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Louisiana Car Insurance Overview
Louisiana is a fault state when it comes to car insurance In a fault state, the driver responsible for the accident is also financially responsible for the resulting medical bills, lost wages, and property damage. Anyone suffering a personal injury from a car accident for which another party was at fault has three options. They can file a claim with their own insurer, who will then pursue the claim with the responsible driver’s insurance company. A second option is filing the claim directly with the at-fault driver’s insurer, and the third option is filing a personal injury lawsuit against the responsible driver.
The statute of limitations for filing a personal injury or property damage lawsuit in Louisiana is just one year from the date of the accident. Failure to file suit within that time frame means the case cannot move forward in court. If a person dies from their car accident injuries, family members have one year from the date of death, not the accident date, in which to file a wrongful death lawsuit.
Louisiana Auto Insurance Information
While Louisiana does not require the purchase of uninsured or underinsured motorist coverage, it is a good idea to buy this insurance since the odds of an accident with an uninsured/underinsured motorist are not low. This coverage helps defray medical expenses in such accidents but does not cover property damage to the vehicle.
While the state does not require comprehensive and collision coverage, lenders for leased or financed vehicles will mandate such insurance.
Penalties for driving without auto insurance in Louisiana include up to $1,000 in fines and loss of driving privileges and motor vehicle registration, and possible vehicle impoundment. Louisiana’s No Pay, No Play law prohibits uninsured drivers from collecting damages in an accident if the other driver was at fault, up to the first $15,000 in bodily injuries and $25,000 in property damage, the minimum insurance amounts required by law for motorists to carry.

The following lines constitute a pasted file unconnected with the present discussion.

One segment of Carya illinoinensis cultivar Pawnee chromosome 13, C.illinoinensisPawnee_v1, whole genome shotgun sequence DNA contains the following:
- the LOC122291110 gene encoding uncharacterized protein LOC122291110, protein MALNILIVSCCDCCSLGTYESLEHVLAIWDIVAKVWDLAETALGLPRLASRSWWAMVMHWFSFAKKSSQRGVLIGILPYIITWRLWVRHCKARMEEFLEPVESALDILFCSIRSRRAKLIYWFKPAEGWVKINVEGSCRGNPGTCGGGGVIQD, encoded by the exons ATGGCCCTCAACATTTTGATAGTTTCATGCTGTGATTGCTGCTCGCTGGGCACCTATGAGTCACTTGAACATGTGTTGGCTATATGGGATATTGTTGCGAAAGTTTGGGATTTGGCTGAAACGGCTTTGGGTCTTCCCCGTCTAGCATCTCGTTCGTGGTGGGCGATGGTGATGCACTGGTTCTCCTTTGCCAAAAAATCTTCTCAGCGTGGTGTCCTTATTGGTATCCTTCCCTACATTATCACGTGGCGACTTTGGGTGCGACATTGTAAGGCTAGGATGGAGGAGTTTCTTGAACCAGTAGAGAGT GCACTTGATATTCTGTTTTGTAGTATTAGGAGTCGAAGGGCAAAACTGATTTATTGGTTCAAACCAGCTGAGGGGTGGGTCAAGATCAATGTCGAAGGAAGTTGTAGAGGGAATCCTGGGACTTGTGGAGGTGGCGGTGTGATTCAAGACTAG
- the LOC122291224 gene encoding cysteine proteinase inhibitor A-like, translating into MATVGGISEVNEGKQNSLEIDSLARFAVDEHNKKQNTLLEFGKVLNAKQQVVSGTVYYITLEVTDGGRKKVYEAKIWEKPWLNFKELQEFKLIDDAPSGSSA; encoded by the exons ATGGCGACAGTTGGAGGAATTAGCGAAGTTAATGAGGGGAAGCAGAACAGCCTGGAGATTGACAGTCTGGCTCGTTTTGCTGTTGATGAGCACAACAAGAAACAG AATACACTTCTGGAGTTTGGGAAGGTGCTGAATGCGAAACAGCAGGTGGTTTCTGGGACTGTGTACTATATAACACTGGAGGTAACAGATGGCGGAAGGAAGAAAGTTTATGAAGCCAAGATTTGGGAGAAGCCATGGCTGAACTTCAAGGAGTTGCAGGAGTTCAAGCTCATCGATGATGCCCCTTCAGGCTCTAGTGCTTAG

SR-22 Insurance in Louisiana
Anyone convicted in Louisiana for a DWI or who has an accident judgment against them must have their insurance company file an SR‑22 Form, “Proof of Future Financial Responsibility,” with the Louisiana Department of Motor Vehicles before driving privileges are reinstated. Those with a DWI conviction must carry SR-22 insurance for three years from the date of conviction, while those with an accident judgment must carry this insurance for the entire time payments are being made and for three years after the final payment in full.
As an alternative, a person with either a DWI or accident judgment against them may post cash or “unencumbered negotiable securities” in the amount of $30,000 with the State Treasurer, or post a surety bond in that amount.
Louisiana Driver Statistics
Louisiana enjoys a unique culture, much of it based on the state’s French origins and the various populations forming its melting pot. Approximately 4.6 million people live in the Bayou State, and about 3.4 million of them hold drivers’ licenses.
Major industries in the state include agribusiness, aerospace, energy production, automotive manufacturing, software development and natural resources processing. New Orleans location on the Gulf of Mexico and Mississippi River make it one of the nation’s great port cities, and its music, cuisine, architecture, history and nightlife make it an international tourist attraction. Other points of interest include 19th century plantations open to the public, the USS Kidd and Veterans Memorial in Baton Rouge, and the DeQuincy Railroad Museum.
Louisiana Auto Insurance & Accident Facts
In 2018, 763 people lost their lives on Louisiana roadways, and 164 of them were pedestrians. Orleans parish, including New Orleans, had the highest number of traffic fatalities, at 41. Alcohol was involved in an estimated 311 traffic fatalities in 2018. Of all fatalities, 53 percent were not wearing a seatbelt at the time of the crash. Of those killed, 52 were between the ages of 15 and 24. From 2013 to 2018, fatal crashes rose 4 percent annually, but the number of fatalities rose just over 2 percent.